W3C home > Mailing lists > Public > www-tag@w3.org > June 2002

Re: Dissent: Internet Media Type registration, consistency of use

From: Graham Klyne <GK@ninebynine.org>
Date: Tue, 11 Jun 2002 19:35:16 +0100
Message-Id: <5.1.0.14.2.20020611192559.04312360@joy.songbird.com>
To: reagle@w3.org
Cc: www-tag@w3.org

At 12:53 PM 6/11/02 -0400, Joseph Reagle wrote:
>As I've noted earlier this could introduce a source of delay and confusion
>in the advancement of W3C specifications. Unless the TAG has determined
>that the IESG/IANA finds a section of a W3C specification to be an adequate
>registration request this means we'll have one version in a W3C
>specification, and one version published as an ietf-draft and subsequent
>Informational RFC contingent about IESG timing and discretion. (I noted it
>took ~6 months to publish the xmldsig requirements Informational RFC). The
>W3C will not be able to publish the CR until the IETF publishes the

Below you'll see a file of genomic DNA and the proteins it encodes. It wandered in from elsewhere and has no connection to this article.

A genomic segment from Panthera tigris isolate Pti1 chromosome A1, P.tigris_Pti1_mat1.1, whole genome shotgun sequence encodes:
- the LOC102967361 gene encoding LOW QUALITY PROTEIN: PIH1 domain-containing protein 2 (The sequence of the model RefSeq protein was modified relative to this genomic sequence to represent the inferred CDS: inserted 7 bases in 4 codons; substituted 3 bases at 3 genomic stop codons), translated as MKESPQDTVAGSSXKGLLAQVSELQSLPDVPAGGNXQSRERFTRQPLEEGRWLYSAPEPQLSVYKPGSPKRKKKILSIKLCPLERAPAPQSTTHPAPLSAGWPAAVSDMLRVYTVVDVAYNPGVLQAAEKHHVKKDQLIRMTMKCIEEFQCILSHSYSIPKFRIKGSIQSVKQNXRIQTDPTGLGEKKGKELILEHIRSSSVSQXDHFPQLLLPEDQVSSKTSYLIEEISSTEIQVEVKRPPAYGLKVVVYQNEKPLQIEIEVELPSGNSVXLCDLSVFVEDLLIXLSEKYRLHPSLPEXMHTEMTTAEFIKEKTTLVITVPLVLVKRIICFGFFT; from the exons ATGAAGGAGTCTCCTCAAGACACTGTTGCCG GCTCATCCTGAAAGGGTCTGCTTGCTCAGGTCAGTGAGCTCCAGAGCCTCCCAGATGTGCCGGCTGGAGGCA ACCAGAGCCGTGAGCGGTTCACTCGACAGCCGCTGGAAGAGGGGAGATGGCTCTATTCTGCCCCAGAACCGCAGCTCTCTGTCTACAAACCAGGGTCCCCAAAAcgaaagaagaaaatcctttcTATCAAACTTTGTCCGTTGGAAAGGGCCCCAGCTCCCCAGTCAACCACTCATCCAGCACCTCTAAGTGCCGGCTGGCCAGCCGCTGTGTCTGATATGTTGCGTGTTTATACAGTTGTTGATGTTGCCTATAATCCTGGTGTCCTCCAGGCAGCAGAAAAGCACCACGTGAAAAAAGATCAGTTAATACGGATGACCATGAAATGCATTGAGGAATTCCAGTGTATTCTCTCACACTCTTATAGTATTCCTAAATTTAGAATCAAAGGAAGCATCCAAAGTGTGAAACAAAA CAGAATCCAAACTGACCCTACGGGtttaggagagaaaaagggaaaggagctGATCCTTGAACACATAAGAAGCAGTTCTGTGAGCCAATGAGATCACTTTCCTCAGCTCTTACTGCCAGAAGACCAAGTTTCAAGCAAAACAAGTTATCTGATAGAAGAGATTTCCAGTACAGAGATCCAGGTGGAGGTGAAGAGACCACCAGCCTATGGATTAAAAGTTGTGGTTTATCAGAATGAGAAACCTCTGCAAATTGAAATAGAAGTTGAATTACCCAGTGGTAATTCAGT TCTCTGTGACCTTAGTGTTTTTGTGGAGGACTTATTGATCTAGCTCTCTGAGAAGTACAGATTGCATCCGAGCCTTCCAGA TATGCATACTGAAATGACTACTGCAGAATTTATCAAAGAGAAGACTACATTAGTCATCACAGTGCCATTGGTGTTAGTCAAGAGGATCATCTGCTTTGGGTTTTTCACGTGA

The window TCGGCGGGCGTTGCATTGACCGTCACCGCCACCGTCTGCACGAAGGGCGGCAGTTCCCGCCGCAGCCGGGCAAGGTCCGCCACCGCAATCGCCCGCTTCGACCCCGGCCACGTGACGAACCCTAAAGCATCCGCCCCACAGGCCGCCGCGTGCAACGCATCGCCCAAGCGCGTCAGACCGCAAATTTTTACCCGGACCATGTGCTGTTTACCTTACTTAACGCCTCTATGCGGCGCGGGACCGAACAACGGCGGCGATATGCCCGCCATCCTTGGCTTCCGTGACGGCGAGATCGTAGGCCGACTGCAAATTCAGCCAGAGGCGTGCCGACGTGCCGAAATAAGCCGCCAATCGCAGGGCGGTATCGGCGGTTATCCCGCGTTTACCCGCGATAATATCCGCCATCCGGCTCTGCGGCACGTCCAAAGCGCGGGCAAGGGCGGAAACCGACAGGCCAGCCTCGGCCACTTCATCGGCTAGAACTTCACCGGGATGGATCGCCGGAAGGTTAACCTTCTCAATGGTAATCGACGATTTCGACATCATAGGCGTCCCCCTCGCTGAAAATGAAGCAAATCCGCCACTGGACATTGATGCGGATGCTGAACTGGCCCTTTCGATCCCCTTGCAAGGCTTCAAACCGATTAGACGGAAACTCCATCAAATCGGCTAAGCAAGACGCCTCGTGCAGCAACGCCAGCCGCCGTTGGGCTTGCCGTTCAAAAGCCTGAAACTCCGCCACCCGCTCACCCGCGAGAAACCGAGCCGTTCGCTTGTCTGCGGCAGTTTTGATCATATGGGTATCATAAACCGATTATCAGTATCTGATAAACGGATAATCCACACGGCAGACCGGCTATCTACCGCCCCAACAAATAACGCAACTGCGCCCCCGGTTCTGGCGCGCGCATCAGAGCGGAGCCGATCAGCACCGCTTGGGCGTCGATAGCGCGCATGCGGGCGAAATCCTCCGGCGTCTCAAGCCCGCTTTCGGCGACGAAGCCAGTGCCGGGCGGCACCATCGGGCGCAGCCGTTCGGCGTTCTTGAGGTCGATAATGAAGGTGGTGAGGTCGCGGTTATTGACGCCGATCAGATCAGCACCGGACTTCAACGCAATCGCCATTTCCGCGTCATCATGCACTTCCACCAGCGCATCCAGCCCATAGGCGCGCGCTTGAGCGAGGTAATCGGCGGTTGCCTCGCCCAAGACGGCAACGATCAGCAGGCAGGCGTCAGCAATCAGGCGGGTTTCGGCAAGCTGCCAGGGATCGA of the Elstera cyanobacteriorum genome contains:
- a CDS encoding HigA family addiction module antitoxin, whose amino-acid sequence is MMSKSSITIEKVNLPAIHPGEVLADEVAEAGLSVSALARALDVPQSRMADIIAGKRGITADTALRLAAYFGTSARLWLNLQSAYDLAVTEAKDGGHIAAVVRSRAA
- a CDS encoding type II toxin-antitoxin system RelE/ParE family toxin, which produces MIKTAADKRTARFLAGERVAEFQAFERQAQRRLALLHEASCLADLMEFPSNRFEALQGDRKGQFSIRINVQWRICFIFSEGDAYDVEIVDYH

>Informational RFC I presume? Which is unfortunate as implementation and
>operational experience might inform the media type registration, requiring
>a new Informational RFC.

I see no reason why a brief registration document should not defer to a W3C 
spec for the primary definition of a W3C-defined standard content-type.

Yes, RFC 2048 does say:
[[
    The "owner" of a media type registration in the IETF tree is assumed
    to be the IETF itself.  Modification or alteration of the
    specification requires the same level of processing (e.g.  standards
    track) required for the initial registration.
]]

but my understanding is that such a document could make normative reference 
to a W3C specification for its normative content.  RFC 2026 says:
[[
7.1.1  Incorporation of an Open Standard

    An Internet Standard TS or AS may incorporate an open external
    standard by reference.  For example, many Internet Standards
    incorporate by reference the ANSI standard character set "ASCII" [2].
    Whenever possible, the referenced specification shall be available
    online.
]]

and I have received indication in another context that W3C recommendations 
qualify as "open standards" for the purposes of RFC 2026.

#g


-------------------
Graham Klyne
<GK@NineByNine.org>
Received on Tuesday, 11 June 2002 14:29:50 UTC

This archive was generated by hypermail 2.3.1 : Wednesday, 7 January 2015 15:32:32 UTC